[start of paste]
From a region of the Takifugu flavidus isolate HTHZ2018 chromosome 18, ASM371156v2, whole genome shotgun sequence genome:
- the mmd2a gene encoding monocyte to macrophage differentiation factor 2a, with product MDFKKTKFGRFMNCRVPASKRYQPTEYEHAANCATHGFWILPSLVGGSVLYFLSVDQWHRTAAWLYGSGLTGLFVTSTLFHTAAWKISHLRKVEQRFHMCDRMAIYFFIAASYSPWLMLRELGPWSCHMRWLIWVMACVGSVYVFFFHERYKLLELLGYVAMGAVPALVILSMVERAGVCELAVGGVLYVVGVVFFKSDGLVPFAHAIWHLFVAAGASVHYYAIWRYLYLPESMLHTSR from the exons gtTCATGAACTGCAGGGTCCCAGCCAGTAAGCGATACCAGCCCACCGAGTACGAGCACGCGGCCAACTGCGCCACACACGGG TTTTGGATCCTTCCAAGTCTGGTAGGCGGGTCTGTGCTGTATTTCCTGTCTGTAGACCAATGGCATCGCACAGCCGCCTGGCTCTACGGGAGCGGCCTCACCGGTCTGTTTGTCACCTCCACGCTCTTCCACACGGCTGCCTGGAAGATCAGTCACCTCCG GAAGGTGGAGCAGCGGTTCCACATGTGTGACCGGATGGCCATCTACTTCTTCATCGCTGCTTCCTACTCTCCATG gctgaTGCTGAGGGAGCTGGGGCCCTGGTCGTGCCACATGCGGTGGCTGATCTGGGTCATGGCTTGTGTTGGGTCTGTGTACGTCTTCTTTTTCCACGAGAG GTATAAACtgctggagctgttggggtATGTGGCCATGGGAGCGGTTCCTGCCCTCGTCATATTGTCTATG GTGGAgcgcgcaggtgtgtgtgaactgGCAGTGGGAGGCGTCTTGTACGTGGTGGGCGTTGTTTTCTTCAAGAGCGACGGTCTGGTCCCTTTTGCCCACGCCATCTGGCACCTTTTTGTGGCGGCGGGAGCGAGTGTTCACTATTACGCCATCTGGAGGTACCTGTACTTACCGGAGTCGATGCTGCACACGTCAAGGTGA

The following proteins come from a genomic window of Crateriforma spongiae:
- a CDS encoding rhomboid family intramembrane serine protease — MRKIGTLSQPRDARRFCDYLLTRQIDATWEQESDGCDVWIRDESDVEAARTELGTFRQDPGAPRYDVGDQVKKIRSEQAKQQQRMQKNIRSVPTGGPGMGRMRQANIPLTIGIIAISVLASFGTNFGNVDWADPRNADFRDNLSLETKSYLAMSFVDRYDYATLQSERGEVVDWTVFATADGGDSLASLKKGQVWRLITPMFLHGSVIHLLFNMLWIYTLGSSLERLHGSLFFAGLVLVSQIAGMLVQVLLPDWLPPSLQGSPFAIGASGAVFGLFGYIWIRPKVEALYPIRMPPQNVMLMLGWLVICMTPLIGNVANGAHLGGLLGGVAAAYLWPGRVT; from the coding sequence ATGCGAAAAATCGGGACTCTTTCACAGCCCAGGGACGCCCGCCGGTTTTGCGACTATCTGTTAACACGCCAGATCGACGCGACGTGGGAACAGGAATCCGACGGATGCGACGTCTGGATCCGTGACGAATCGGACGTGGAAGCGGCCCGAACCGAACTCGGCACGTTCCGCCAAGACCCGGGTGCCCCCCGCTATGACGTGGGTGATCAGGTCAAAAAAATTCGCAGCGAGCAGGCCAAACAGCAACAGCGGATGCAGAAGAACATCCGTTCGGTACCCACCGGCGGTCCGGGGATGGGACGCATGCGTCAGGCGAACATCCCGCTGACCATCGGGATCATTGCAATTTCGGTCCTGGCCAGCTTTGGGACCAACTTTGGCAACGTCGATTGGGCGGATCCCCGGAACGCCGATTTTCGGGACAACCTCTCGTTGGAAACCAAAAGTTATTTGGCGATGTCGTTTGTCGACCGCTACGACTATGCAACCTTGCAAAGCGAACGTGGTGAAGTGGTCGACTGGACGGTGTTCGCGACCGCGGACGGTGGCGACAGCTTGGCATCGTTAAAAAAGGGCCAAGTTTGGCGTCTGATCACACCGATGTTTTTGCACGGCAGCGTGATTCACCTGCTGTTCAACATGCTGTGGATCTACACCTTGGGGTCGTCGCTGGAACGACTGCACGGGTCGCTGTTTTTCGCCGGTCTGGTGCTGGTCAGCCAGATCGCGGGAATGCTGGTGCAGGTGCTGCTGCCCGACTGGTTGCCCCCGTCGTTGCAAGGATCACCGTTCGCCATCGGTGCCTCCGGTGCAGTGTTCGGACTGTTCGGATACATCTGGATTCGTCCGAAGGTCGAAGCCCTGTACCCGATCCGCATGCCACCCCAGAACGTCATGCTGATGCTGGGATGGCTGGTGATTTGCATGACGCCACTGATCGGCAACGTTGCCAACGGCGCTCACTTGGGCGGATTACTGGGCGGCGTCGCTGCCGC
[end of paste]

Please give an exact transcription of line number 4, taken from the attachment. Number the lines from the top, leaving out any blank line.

- a CDS encoding rhomboid family intramembrane serine protease — MRKIGTLSQPRDARRFCDYLLTRQIDATWEQESDGCDVWIRDESDVEAARTELGTFRQDPGAPRYDVGDQVKKIRSEQAKQQQRMQKNIRSVPTGGPGMGRMRQANIPLTIGIIAISVLASFGTNFGNVDWADPRNADFRDNLSLETKSYLAMSFVDRYDYATLQSERGEVVDWTVFATADGGDSLASLKKGQVWRLITPMFLHGSVIHLLFNMLWIYTLGSSLERLHGSLFFAGLVLVSQIAGMLVQVLLPDWLPPSLQGSPFAIGASGAVFGLFGYIWIRPKVEALYPIRMPPQNVMLMLGWLVICMTPLIGNVANGAHLGGLLGGVAAAYLWPGRVT; from the coding sequence ATGCGAAAAATCGGGACTCTTTCACAGCCCAGGGACGCCCGCCGGTTTTGCGACTATCTGTTAACACGCCAGATCGACGCGACGTGGGAACAGGAATCCGACGGATGCGACGTCTGGATCCGTGACGAATCGGACGTGGAAGCGGCCCGAACCGAACTCGGCACGTTCCGCCAAGACCCGGGTGCCCCCCGCTATGACGTGGGTGATCAGGTCAAAAAAATTCGCAGCGAGCAGGCCAAACAGCAACAGCGGATGCAGAAGAACATCCGTTCGGTACCCACCGGCGGTCCGGGGATGGGACGCATGCGTCAGGCGAACATCCCGCTGACCATCGGGATCATTGCAATTTCGGTCCTGGCCAGCTTTGGGACCAACTTTGGCAACGTCGATTGGGCGGATCCCCGGAACGCCGATTTTCGGGACAACCTCTCGTTGGAAACCAAAAGTTATTTGGCGATGTCGTTTGTCGACCGCTACGACTATGCAACCTTGCAAAGCGAACGTGGTGAAGTGGTCGACTGGACGGTGTTCGCGACCGCGGACGGTGGCGACAGCTTGGCATCGTTAAAAAAGGGCCAAGTTTGGCGTCTGATCACACCGATGTTTTTGCACGGCAGCGTGATTCACCTGCTGTTCAACATGCTGTGGATCTACACCTTGGGGTCGTCGCTGGAACGACTGCACGGGTCGCTGTTTTTCGCCGGTCTGGTGCTGGTCAGCCAGATCGCGGGAATGCTGGTGCAGGTGCTGCTGCCCGACTGGTTGCCCCCGTCGTTGCAAGGATCACCGTTCGCCATCGGTGCCTCCGGTGCAGTGTTCGGACTGTTCGGATACATCTGGATTCGTCCGAAGGTCGAAGCCCTGTACCCGATCCGCATGCCACCCCAGAACGTCATGCTGATGCTGGGATGGCTGGTGATTTGCATGACGCCACTGATCGGCAACGTTGCCAACGGCGCTCACTTGGGCGGATTACTGGGCGGCGTCGCTGCCGC